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For this reason a man will leave his father and mother and be united to his wife, and they will become one flesh.

Genesis 2:24

When you marry you have to leave your old family behind in order to create a new one. When you marry, you make sacred vows with your spouse, God, and nobody else. When you marry, you start a new family.

This holds true whether or not you get along with your old family. (We will talk about family you get along with in the next article.)

Kris and I have attended numerous weddings of friends and family. We’ve heard promises of love and fidelity, honor and cherishing, doing right before God, so on and so forth.

We’ve never heard, “I swear to hold the beliefs of my family dearer than your beliefs,” or anything even comparable to that statement.

When Kristin accepted my marriage proposal, a suspicious thing happened — her family abruptly went frigid. Over phone calls, they consistently delivered assumption after assumption about my character, attempting to dissuade Kristin from matrimony.

Kristin’s View:

There’s no gentle way to tell this story because there’s little gentleness about it.

A horrible thing happened. My family turned on me. At first they were concerned that I was making a hasty decision in getting married, but their unease became an excuse to throw daggers at Eric’s personality.

Girl Crying on PhoneMy heart broke, and the grief in losing my family’s trust became a living creature swallowing up all the tender, newfound joy I had in being engaged. Every phone conversation ended in heart-wrenching sorrow as I staggered under the attacks of a man they chose not to know.

Malicious gossip began spreading from and through my own family members. I heard my beautiful future plans as a wife twisted into an unrecognizable distortion. My pristine reputation was slandered. I was savagely ripped apart. I couldn’t breathe.

Intimate pieces of me were brutally torn and I couldn’t hold my wounds tight enough together to stop the bleeding. These were wounds I wasn’t sure I would survive.

Eric’s View:

As the friction between Kris and her family escalated, her conflict nurtured my own. The vigilant-protector side of me wanted to scream and fight, while the compassionate-family-man side of me wanted to see us all together, working cohesively.

I felt I could be the vigilant-protector in this situation, but I could not be the compassionate-family-man — I couldn’t force Kristin’s family to accept me, but I could fight against them.

All of us working together was ideal; fighting was pragmatic. What can you do when your choices are either impossible or undesirable?

I’m ashamed to admit that I did fight against them for a time. I convinced myself they had no right to pass judgment on Kristin’s choice; she was an adult and could decide for herself. Aggression only breeds aggression and I saw first-hand how aggression caused Kristin’s suffering.

Kristin’s Analysis:

In the end I had to make a decision, to remain a daughter and sister to my family by not getting married or to leave them and cleave to Eric; therein building a family of my own. I chose Eric, because I truly believed that he was (and still is) the perfect match for me as a husband.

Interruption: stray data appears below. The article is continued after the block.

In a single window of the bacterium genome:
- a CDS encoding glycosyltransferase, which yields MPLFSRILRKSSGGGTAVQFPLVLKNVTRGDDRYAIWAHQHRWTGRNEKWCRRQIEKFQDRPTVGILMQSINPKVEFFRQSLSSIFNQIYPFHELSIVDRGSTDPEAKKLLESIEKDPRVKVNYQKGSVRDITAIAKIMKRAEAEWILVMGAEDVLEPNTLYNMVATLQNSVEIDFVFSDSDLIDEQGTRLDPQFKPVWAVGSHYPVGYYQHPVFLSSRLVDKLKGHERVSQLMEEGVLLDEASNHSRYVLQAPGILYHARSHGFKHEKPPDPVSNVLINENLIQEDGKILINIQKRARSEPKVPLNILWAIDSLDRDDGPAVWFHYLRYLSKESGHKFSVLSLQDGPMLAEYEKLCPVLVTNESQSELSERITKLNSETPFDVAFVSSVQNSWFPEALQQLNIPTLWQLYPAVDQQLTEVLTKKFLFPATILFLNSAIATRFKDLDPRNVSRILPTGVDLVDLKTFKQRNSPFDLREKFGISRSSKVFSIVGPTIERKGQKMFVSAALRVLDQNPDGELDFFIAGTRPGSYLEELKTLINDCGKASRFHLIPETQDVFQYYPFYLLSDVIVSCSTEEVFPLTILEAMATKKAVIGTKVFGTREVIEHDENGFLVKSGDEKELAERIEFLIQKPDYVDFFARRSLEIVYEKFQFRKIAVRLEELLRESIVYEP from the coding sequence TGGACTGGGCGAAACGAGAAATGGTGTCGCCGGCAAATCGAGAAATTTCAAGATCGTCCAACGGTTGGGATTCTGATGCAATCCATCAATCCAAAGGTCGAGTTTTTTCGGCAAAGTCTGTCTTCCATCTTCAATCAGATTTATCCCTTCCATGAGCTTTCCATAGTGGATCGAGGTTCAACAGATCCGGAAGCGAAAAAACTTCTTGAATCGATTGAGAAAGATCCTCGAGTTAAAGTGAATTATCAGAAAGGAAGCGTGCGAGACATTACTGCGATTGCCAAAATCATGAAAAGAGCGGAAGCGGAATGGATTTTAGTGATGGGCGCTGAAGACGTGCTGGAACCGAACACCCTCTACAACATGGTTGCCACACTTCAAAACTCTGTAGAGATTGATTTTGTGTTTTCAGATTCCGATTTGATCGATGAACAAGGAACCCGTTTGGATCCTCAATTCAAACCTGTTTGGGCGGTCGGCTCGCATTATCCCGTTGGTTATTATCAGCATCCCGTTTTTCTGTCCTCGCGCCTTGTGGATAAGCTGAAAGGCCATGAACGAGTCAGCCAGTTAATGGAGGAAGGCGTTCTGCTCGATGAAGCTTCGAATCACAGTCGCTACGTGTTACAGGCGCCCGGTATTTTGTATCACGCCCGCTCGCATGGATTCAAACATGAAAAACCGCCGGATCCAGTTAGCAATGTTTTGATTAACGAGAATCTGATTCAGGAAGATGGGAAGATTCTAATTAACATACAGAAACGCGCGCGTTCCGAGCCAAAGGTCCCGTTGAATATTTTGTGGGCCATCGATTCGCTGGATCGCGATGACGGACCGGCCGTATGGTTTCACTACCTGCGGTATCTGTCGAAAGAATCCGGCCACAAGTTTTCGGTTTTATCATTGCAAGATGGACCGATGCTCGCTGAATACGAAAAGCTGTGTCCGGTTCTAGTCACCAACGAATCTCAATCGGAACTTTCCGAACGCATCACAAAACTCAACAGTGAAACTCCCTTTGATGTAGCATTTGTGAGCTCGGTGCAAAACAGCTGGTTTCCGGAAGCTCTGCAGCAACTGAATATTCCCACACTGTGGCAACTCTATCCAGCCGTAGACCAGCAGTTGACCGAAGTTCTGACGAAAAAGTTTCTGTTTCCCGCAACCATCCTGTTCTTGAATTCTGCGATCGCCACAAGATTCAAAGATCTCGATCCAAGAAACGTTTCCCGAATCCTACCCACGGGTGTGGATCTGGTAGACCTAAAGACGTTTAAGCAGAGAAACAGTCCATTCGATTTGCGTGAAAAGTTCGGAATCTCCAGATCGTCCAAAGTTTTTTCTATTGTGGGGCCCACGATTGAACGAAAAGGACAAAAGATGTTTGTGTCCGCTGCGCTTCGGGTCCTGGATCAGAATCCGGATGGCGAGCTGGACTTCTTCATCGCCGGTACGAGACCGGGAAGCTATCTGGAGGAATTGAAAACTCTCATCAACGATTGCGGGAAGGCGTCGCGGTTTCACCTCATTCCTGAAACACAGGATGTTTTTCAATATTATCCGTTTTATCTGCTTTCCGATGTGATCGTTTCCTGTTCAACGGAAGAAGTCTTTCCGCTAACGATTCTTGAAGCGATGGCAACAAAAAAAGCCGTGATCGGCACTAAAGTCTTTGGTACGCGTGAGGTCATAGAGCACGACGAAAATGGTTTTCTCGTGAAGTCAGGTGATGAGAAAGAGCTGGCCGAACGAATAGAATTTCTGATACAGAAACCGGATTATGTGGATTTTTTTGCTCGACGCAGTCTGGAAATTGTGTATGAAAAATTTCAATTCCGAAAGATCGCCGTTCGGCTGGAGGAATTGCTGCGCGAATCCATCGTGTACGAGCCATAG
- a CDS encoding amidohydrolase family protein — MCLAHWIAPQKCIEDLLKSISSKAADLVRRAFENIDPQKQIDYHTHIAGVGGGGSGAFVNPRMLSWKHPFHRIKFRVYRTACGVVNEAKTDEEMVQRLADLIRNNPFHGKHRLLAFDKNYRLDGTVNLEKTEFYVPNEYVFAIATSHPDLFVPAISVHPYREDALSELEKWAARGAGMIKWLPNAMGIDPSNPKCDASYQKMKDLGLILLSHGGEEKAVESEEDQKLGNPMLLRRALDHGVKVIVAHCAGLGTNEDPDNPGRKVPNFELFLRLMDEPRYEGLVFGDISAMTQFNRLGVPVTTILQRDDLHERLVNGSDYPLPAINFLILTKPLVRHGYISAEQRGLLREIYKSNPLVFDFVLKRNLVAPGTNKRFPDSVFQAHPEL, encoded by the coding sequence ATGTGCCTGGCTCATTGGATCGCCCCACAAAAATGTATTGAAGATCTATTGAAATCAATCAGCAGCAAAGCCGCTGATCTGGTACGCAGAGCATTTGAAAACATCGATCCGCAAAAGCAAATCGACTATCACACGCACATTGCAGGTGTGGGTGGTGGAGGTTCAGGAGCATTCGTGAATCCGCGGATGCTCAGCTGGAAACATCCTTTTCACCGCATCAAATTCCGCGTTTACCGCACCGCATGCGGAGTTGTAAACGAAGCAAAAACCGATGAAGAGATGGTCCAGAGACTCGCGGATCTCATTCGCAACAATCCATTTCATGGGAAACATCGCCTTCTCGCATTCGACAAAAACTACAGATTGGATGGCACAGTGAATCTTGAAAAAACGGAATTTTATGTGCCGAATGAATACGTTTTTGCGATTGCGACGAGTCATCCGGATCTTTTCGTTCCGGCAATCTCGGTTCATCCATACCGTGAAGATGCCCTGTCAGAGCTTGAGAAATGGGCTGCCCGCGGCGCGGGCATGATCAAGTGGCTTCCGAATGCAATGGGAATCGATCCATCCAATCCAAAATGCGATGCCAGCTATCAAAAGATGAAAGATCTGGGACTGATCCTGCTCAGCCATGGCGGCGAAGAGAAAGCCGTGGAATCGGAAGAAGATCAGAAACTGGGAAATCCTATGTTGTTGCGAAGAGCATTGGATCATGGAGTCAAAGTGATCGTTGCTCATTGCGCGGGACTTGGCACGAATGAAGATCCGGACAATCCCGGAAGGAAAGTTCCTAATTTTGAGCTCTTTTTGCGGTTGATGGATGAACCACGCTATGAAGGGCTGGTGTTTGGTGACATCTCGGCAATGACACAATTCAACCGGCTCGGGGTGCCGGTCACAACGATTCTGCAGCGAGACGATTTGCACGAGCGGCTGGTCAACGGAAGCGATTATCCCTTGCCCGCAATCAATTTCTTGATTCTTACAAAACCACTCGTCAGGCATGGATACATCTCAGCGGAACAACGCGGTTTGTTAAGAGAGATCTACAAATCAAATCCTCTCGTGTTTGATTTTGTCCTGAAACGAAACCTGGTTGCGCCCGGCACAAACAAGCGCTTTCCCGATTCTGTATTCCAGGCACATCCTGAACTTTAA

Having my childhood family ties cut so severely blessed me by having Eric as my sole support for the road ahead. It gave us a jumpstart on learning how to talk to one another when things didn’t go as expected or when incorrect assumptions were acted upon. God truly can turn every bad thing to His glory.

Eric’s Analysis:

We faced a problem. Initially, we thought it was Kristin’s family didn’t like her choice in a husband. But that wasn’t the real problem. Then we thought it was Kristin had to choose either me or her family, and I had to choose either the impossible ideal or the upsetting pragmatic. Again, wrong.

Our problem was the solutions we’d come up with — where no matter what choice we made someone ended up hurt. How did we solve it? We dropped the ball. That isn’t to say we accidentally let the ball slip from our hands. It is to say we didn’t like the way the game was being scored, so we stopped.

We intentionally quit playing their game and started our own. Our new game was called “Eric and Kristin Build a Life Together,” and Kristin’s family was invited to join but no longer make the rules.

To put it simply, we stopped looking at Kristin’s family as the problem (which it never was), and started looking at how we were handling our circumstance. We gripped the problem with our oun hands; thus giving us the control.

How would Kris and I ever be able to develop a loving family together if we constantly focused on the turmoil around us? Turmoil, mind you, neither of us had any control over.

We know our friends and family love us, but in spite of all they’ve done and said, they don’t know what is best for us. God knows, and thankfully we listen to Him.

You should too.

P.S. Today marks the first day of our seventh year of marriage, and we are happier, our relationship is hardier, and our love is more heartfelt than ever before.

Image: ©iStockphoto.com/sdominik

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